Secondly, her verbalized rationale: “That’s bad for the environment.” Nothing sets off my shelteredenvironmentalistdar like hearing words such as those spoken about disposable plastic cups in a corporate grocery store chain with very plainly dubious sustainability practices. Guess what? Her Prius is bad for the environment too – so is the sheetrock in the walls of her house, as well as the manufacturing practices that produced the clothes on her body, and as the energy that will inevitably go into sending her angry email off to Whole Foods customer service. Fixating on plastic cups as part of your strategy to save the environment is about as useful as fixating on dust bunnies in your strategy to save your already burning house. (Keeping a tidy house, however, will make it easier to get out alive when it does inevitably go up in flames.)

Thirdly, the appeal to authority: the poor supervisor she got involved. He wasn’t even our supervisor, but some leadership for what we call “front end” –  basically check-out and all the store infrastructure that concerns coming and going from the store. The woman clearly had no idea how retail businesses actually work, which is her first mistake, because then she would have known that most of us are completely powerless to do anything but obey the health department (where it’s convenient for the store to do so, of course), and make customers as happy as possible while extracting as much money from them as possible. If we tell you that we can’t do something, then know that we don’t say that lightly: one of our unspoken maxims is to never tell a customer “no”. So when we do actually have to tell them no, it’s a big deal. It came from on high. Our non-answer should have clued her into how entrenched we are in this culture of expert lip service and limited liability.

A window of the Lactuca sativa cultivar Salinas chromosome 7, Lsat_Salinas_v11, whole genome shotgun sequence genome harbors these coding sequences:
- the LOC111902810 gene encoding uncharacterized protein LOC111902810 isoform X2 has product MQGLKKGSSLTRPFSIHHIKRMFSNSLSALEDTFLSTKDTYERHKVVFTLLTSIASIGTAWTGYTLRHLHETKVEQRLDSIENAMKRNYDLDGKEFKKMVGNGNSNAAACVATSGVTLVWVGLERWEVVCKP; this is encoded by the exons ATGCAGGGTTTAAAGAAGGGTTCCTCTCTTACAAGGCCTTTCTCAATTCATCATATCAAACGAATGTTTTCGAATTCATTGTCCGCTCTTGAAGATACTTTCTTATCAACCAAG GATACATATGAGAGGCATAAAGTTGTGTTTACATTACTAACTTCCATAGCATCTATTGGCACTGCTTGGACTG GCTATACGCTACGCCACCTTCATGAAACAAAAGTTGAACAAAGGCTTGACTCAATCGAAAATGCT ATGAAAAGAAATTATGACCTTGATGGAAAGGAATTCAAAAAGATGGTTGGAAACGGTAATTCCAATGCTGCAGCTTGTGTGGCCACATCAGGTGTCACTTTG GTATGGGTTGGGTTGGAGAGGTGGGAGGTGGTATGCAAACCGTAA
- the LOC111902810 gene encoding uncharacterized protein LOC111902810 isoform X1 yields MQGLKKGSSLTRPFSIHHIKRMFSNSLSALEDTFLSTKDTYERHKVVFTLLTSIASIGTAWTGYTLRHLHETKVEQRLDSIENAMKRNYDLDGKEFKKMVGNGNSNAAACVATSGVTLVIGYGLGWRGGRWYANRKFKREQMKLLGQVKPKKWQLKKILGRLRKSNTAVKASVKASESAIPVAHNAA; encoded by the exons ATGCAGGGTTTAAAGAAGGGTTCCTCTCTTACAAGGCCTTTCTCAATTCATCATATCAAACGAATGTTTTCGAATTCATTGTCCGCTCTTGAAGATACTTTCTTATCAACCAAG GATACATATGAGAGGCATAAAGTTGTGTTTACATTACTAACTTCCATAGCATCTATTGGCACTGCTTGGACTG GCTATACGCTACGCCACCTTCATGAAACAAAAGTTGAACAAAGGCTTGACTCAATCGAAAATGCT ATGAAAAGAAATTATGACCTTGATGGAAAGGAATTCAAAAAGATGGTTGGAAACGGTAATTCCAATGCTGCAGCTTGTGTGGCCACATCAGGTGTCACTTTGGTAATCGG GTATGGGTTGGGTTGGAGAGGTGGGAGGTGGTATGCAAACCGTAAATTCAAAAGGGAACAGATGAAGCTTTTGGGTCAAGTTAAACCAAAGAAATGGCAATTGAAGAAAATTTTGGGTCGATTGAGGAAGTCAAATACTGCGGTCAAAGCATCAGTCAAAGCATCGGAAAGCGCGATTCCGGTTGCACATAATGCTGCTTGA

Her last mistake was trusting Whole Foods to give a damn. Let me say this in plain English: Whole Foods does not give a damn. It doesn’t give a damn about climate change, it doesn’t give a damn about waste reduction, it doesn’t give a damn about resource overshoot and depletion, it doesn’t give a damn about pollution, it doesn’t give a damn about sustainability. What Whole Foods cares about is making money, just like every other business in the country. (If Whole foods really gave a damn about any of those things, it’d declare itself a conscientious objector of industrial consumer capitalism and close its doors.) This woman didn’t even have the faintest idea that Whole Foods didn’t have her best interests at heart, wasn’t completely committed to environmental and humanitarian issues, and that money, somehow, doesn’t come first.

Please don’t be this woman. Please get your facts straight, get your environmental statistics from someplace other than Treehugger or Facebook, and stop putting blind faith in a system that only values you for the plastic in your wallet. By all means, make a stink about the ridiculousness of requiring disposable cups at a coffee bar – raise hell even – but as you do it, remember that, in the scheme of things, it’s as futile as rearranging the deck chairs on the Titanic.